Article 17: The name ‘Hadean’ comes from Hades, the underworld of the Greek mythology. It refers to the hellish conditions of the Earth during the earliest part of its history.
The Pre-Cambrian is the name given for the first super-eon of Earth’s history. This division of time – about seven-eighths of Earth’s history! – lasts from the first formation of the planet, about 4,6 billion years ago, to the geologically sudden diversification of multicellular life, known as the Cambrian Explosion, usually dated at about 542 million years ago.
The Pre-Cambrian is considered to have three eons: the Hadean, the Archean and the Proterozoic. Some scientists recognize a fourth eon, which they call the Chaotian, which predates the others; it is the chaotic time of the first formation of our solar system.
The Earth and Moon in the Hadean Eon
The name Hadean comes from Hades, the underworld of the Greek mythology. It refers to the hellish conditions of the Earth during the earliest part of its history, when much of the Earth’s surface remained molten. The Hadean is the first period in Earth’s history, but one of which we have little record.
Hadean time, from 4,6 to 4 billion years ago, is not a geological period as such. No rocks on the Earth are this old, except for meteorites.
During Hadean our Solar System is forming, probably within a large cloud of gas and dust around a star, our Sun, called an accretion disc. The relative abundance of heavier elements in the Solar System suggests that this gas and dust is derived from a supernova (or supernovas), the explosion of an old, massive star. Heavier elements are generated within stars by nuclear fusion of hydrogen and are otherwise uncommon. We can see similar processes taking place today in so-called diffuse nebulae in this and other galaxies, such as the Nebula M16, the Eagle Nebula.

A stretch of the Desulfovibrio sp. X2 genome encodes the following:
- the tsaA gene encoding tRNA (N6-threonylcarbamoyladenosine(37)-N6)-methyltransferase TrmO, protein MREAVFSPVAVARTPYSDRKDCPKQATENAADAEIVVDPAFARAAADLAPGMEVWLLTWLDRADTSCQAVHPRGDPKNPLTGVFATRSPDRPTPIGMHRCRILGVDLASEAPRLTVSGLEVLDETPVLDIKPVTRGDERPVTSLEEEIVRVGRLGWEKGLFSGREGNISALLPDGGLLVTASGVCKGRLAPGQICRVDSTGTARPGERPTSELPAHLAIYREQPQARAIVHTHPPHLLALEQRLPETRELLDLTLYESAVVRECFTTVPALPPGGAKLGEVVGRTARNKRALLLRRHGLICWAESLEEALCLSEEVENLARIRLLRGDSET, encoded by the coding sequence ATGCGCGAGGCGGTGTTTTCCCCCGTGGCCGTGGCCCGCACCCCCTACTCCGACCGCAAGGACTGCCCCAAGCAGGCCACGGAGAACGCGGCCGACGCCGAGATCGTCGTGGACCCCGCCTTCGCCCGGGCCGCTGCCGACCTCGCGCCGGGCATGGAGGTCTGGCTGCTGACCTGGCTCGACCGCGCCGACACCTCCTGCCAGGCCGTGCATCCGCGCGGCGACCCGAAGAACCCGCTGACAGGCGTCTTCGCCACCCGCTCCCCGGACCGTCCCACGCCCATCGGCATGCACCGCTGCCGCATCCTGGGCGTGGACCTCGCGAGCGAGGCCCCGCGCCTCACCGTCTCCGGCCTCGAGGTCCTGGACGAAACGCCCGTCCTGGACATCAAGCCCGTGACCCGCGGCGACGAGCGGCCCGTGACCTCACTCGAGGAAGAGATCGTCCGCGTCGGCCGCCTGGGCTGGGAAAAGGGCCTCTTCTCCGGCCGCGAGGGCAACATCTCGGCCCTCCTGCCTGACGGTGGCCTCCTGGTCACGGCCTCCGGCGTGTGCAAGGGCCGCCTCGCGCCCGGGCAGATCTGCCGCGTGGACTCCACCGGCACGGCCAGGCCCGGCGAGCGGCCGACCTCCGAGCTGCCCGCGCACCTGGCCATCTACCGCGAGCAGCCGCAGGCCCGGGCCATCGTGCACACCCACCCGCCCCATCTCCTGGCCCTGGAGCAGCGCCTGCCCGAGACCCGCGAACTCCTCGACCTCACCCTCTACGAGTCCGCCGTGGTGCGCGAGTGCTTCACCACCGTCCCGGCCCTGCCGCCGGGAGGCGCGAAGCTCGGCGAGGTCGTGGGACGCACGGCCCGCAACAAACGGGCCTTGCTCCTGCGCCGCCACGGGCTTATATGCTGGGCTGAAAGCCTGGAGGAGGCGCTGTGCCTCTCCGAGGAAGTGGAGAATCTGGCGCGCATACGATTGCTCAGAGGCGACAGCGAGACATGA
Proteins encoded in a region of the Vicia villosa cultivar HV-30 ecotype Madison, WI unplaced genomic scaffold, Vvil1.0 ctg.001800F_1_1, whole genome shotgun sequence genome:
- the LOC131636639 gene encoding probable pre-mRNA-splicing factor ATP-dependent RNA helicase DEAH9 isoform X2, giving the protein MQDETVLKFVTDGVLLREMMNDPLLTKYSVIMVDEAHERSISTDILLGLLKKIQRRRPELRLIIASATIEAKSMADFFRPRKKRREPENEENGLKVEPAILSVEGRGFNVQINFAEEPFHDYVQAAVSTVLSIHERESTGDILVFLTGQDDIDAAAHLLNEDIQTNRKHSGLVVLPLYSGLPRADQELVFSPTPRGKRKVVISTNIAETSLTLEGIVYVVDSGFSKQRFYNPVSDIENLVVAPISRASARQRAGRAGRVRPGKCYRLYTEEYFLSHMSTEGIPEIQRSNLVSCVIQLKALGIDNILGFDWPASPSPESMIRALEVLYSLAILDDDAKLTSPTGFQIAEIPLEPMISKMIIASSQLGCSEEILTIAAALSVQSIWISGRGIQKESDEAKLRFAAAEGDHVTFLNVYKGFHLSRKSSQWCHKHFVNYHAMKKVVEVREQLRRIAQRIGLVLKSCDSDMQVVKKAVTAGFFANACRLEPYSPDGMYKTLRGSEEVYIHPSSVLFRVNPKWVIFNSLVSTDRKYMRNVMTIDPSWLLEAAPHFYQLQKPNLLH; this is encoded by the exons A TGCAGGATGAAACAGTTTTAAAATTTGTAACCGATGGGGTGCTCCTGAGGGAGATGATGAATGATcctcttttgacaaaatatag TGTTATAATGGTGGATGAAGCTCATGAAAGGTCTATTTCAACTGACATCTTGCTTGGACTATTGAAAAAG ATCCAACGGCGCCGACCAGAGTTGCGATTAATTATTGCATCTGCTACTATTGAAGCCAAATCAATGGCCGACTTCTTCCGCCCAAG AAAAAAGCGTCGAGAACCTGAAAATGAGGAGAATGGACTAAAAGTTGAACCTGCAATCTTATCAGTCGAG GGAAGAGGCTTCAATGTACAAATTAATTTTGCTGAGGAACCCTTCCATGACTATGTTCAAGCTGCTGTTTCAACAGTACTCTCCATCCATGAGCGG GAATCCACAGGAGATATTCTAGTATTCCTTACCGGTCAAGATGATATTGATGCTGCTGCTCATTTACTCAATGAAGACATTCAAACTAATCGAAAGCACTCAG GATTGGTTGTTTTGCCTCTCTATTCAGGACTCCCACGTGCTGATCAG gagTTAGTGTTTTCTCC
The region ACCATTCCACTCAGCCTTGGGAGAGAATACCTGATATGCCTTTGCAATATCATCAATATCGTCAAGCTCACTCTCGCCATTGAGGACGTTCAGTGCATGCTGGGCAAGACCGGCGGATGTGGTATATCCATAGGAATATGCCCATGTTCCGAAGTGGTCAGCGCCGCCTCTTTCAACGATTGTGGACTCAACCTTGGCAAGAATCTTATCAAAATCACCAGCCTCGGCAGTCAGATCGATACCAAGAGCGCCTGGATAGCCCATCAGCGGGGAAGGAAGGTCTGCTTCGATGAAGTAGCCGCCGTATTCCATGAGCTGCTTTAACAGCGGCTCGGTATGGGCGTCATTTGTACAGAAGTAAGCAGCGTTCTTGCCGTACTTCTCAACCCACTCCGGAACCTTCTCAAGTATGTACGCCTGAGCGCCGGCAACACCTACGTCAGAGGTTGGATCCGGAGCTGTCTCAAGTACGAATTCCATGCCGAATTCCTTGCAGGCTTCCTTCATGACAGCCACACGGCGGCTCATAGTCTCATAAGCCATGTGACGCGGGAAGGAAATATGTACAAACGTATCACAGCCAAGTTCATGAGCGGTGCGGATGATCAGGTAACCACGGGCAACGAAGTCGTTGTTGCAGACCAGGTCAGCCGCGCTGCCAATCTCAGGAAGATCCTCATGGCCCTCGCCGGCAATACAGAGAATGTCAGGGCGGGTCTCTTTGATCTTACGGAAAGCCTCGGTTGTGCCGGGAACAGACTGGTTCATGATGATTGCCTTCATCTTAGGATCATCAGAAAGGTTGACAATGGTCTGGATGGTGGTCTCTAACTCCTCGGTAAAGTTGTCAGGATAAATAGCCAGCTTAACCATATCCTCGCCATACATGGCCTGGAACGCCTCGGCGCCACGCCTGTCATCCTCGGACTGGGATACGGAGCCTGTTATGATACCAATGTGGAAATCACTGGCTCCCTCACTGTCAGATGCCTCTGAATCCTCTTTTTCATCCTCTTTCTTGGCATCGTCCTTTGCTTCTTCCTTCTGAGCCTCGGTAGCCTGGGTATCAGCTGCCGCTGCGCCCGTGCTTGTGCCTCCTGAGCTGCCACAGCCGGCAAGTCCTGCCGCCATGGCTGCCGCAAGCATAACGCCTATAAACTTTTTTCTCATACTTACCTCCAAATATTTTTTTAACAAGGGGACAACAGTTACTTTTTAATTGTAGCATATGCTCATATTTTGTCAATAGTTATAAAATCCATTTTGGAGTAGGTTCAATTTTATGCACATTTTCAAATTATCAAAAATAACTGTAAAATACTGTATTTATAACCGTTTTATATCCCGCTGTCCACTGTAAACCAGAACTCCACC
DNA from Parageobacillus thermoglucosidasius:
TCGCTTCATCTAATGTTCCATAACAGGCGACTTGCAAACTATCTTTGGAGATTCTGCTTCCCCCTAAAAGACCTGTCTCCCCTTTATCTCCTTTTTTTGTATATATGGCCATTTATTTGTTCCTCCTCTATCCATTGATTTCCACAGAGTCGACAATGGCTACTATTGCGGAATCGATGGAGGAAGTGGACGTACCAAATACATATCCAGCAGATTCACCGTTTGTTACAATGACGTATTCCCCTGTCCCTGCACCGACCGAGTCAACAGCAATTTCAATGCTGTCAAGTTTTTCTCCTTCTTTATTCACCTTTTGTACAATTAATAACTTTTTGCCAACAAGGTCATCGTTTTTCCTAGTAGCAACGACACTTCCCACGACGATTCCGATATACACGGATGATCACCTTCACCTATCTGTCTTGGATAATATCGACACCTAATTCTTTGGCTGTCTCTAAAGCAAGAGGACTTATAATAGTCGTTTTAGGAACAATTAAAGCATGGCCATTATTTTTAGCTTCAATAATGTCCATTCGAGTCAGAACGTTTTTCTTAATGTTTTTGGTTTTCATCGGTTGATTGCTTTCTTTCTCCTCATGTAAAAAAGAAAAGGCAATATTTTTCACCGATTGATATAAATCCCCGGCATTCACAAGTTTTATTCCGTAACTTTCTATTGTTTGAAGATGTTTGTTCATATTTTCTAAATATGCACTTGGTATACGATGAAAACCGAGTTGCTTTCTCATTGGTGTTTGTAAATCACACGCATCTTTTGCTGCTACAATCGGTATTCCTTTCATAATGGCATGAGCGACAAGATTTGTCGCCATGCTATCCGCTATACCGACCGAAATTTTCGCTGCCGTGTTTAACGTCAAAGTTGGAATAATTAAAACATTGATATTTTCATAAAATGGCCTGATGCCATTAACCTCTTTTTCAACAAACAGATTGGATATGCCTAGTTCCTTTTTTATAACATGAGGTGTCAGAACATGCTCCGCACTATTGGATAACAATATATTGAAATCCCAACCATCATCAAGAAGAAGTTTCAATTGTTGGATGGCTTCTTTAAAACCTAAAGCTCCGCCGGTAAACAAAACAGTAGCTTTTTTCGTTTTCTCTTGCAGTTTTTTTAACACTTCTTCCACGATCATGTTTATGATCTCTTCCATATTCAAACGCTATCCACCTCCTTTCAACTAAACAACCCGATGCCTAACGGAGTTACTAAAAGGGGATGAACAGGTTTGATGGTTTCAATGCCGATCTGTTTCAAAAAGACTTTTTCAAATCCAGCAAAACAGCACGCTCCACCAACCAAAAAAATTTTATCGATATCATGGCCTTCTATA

The sun forms within such a cloud of gas and dust, shrinking in on itself by gravitational compaction, until it begins to undergo nuclear fusion and to give off light and heat. Surrounding particles begin to coalesce by gravity into larger lumps or planetesimals, which continue to aggregate into planets. Left-over material does form asteroids and comets.
Because collisions between large planetesimals release a lot of heat, the Earth and other planets are likely be molten at the beginning of their histories. Solidification of the molten material into rock happens as the Earth cools down. Astro-geo-physicists theorize that about 4,52 billion years ago the proto-Earth collided with a Mars-size planetoid, named Theia. The collision added about 10 percent to Earth’s mass. Debris from this collision coalesced to form the Earth’s Moon.
Earth has multiple layers: the crust, mantle and core. Credit: Nasa
The oldest meteorites and lunar rocks are about 4,5 billion years old, but the oldest Earth rocks currently known are 3,8 billion years old. Sometime during the first 800 million or so years of its history, the surface of the Earth changes from liquid to solid. Once solid rock forms on the Earth, its geological history begins. This most likely happens prior to 3,8 billion years, but hard evidence for this is lacking. Erosion and plate tectonics has probably destroyed all of the solid rocks that were older than 3,8 billion years. The advent of a rock record roughly marks the beginning of the next period, the Archean eon.
Thanks to the University of California, Berkeley, Museum of Paleontology, to the Smithsonian Institution, and to LiveScience.